So what happened was that the lockdown typically makes you stay put where you are, but what happened in India was that as soon as the lockdown was enforced, then migrant workers started to go back to their own homes. So this new mobility actually led to a lot of chaos because these people do not have adequate transportation, there's a lot of loss of lives for them to try to go back home on foot, and then also the transmission around the country. So we see that the infection moved from the western part to the eastern parts, and now it's in many, multiple states in the country. So that was very unique. 

And also in the eastern part, there was a cyclone of Category-4 in West Bengal and Odisha, so that changed how do you social distancing during the time of a national disaster. And on top of that, I think India is very unique in terms of its age structure and the contact network, because most of the elderly actually live with families. And so it's very hard to isolate them from the rest of the family. India has a youthful population, it's a younger population if you compare it to Italy or if you compare it to the US so the fatality rates have been lower.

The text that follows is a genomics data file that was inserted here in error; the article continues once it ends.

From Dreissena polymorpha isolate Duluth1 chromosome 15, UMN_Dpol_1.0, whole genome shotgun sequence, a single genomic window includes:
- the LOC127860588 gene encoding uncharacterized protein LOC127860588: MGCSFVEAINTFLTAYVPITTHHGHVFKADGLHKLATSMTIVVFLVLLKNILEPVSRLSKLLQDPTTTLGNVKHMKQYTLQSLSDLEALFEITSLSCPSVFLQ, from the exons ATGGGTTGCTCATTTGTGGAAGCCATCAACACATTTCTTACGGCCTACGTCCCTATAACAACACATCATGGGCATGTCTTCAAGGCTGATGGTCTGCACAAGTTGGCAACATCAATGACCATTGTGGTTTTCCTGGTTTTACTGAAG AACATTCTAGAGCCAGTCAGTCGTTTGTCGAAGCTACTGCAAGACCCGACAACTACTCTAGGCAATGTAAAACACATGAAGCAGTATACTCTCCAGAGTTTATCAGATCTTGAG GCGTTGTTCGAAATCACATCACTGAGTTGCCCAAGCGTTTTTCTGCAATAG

The interesting challenge for policy makers is that you are sort of in an uncharted territory where you are expected to make decisions very quickly and with the rapidly evolving situation, so I think it's very important to have the data that you really need at hand, in a digestible format, so that you can make the decisions and also you can escalate some of the the interventions and some of the strategies which seem to be working and shut down things that not working in a very quick and nimble manner. So this agility in terms of decision making I think is very, very important.

I think that there has been a lot of effort to do syndromic surveillance so that they can report symptoms that we have seen in the US. In India, health is jointly managed by the states and the national government, so the states are very proactive, and each state has a different kind of performance in terms of managing the pandemic. But they really need to employ grassroots-level community health workers, because there is policy, but then there is a translation and implementation aspect of it. So policies can be released but then the whole workforce at a grassroots level needs to be mobilized in order to properly implement those, and also communicate to people in areas across different education spectrums, economic spectrums, what they need to do.

And one thing is that you know people in these communities are actually quite disciplined, and so I think in particular that communication and engagement of community health workers in under-represented communities and impoverished communities are going to be very, very important right now.

Speaker 1: In India, like many countries across the globe, empowering communities starts by emphasizing the role of the public health workforce, including expanding it and transmitting information to people.